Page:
Difference between special use permits and variances
Special use permits and variances are zoning tools that protect communities and properties while providing flexibility to landowners and municipalities.
The distinction between special use permits and variances is one that can sometimes cause confusion with landowners.
Special Use Permits
Special use permits relate to uses that are allowed in specific zoning districts provided they meet certain conditions set out in the ordinance. Those conditions are generally related to avoiding adverse impacts on the neighboring area. An example of a special use would be an allowance of a home business such as a tax service, hair salon, daycare, or small engine repair in a rural residential area.
Variances allow for the approval of uses and structures that would otherwise be prohibited because they do not meet the ordinance's requirements (such as minimum property line setback or lot size requirements). To obtain a variance, the applicant must ordinarily show “hardship,” which typically means proving that permitting the applicant to vary from the ordinance's requirements is the only way the property can be expected to provide a reasonable use and return.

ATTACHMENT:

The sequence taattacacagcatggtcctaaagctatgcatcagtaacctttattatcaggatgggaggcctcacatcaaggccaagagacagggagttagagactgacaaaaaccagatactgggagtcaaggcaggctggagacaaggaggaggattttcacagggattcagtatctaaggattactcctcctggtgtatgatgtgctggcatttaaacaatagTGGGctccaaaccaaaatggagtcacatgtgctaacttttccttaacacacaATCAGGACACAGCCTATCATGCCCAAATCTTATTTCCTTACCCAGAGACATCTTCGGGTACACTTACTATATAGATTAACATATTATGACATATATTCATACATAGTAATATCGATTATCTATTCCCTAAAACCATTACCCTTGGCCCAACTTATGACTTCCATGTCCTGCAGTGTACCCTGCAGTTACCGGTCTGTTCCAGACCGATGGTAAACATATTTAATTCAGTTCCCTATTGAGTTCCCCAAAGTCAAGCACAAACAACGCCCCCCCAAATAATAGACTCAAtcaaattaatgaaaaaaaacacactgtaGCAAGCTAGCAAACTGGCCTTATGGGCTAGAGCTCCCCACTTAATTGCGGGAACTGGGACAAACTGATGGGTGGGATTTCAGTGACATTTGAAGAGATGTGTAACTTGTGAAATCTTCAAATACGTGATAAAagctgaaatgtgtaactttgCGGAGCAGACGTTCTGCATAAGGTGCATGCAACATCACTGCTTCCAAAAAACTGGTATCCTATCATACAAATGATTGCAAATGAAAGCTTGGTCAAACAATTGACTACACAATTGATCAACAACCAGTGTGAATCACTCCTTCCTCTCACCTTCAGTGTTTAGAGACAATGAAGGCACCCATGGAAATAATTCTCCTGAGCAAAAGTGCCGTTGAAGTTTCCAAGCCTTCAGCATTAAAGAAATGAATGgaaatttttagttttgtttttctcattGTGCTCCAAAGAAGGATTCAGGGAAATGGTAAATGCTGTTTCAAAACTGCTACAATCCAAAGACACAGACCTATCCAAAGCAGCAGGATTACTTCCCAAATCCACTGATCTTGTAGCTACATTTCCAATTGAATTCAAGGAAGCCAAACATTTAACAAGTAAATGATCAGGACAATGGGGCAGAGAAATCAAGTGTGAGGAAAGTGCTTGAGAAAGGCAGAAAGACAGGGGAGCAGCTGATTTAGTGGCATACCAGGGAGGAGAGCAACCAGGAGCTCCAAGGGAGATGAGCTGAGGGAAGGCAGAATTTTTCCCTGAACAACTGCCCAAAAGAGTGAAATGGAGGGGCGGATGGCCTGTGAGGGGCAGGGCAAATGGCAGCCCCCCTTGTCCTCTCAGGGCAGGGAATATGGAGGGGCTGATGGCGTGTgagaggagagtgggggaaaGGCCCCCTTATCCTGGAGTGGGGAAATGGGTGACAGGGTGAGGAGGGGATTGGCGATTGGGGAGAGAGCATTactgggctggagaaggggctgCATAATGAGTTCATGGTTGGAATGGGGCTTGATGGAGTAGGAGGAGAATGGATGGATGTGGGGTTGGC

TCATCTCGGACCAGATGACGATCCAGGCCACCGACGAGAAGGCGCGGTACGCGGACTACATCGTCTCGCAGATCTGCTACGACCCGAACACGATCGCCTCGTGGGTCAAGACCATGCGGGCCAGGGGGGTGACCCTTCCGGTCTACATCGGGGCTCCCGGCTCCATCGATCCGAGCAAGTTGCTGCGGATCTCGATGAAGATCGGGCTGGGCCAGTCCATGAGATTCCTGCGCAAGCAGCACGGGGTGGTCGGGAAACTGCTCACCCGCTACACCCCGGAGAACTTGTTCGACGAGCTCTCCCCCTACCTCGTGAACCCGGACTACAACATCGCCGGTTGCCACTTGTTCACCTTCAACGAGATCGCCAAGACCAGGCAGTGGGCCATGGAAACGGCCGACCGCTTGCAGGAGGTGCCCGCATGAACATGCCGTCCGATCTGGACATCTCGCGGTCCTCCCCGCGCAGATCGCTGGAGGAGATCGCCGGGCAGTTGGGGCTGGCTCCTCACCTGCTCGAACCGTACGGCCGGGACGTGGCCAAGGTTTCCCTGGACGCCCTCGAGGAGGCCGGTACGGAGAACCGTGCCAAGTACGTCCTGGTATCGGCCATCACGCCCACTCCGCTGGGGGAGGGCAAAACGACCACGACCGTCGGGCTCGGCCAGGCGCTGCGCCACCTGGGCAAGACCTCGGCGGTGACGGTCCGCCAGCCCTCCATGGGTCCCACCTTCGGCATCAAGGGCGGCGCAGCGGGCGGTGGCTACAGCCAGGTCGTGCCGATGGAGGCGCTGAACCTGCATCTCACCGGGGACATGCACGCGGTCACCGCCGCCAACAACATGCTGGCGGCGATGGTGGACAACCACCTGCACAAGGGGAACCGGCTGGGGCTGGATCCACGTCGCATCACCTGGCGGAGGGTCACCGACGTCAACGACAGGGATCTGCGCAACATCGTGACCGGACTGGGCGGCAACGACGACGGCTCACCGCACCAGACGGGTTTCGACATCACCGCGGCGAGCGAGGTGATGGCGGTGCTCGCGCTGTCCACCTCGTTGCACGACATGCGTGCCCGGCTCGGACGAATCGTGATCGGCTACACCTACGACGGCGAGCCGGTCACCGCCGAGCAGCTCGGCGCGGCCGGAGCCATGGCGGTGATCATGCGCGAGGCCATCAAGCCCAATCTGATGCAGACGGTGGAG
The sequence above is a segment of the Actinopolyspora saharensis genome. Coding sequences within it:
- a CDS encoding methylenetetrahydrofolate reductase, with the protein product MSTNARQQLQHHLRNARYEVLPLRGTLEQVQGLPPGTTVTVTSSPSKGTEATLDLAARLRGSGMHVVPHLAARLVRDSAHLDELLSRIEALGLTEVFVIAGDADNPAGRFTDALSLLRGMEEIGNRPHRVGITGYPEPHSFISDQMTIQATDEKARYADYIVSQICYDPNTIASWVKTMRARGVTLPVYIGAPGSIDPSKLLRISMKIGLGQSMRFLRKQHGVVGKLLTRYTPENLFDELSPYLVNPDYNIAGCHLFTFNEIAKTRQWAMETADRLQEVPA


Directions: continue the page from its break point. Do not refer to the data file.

In contrast, an applicant for a special use permit does not have to show hardship. Instead, the focus is on simply showing that the proposed use meets the conditions already contained in the ordinance, whereas a variance is, in essence, permission to “break the law.”
Special use permits and variances are both utilized to protect the integrity of the community and the rights and value of neighboring properties. They provide flexibility for both the municipality and property owner to allow for reasonable uses of the property while minimizing adverse impacts to neighbors. Michigan State University Extension’s nationally recognized Michigan Citizen Planner program addresses both special use permits and variances in greater detail.
If you are a property owner looking to make a change to your property that may require a special use permit or variance, take the time to call your community’s zoning administrator. He or she will be happy to explain the ordinance and assist you with the application process.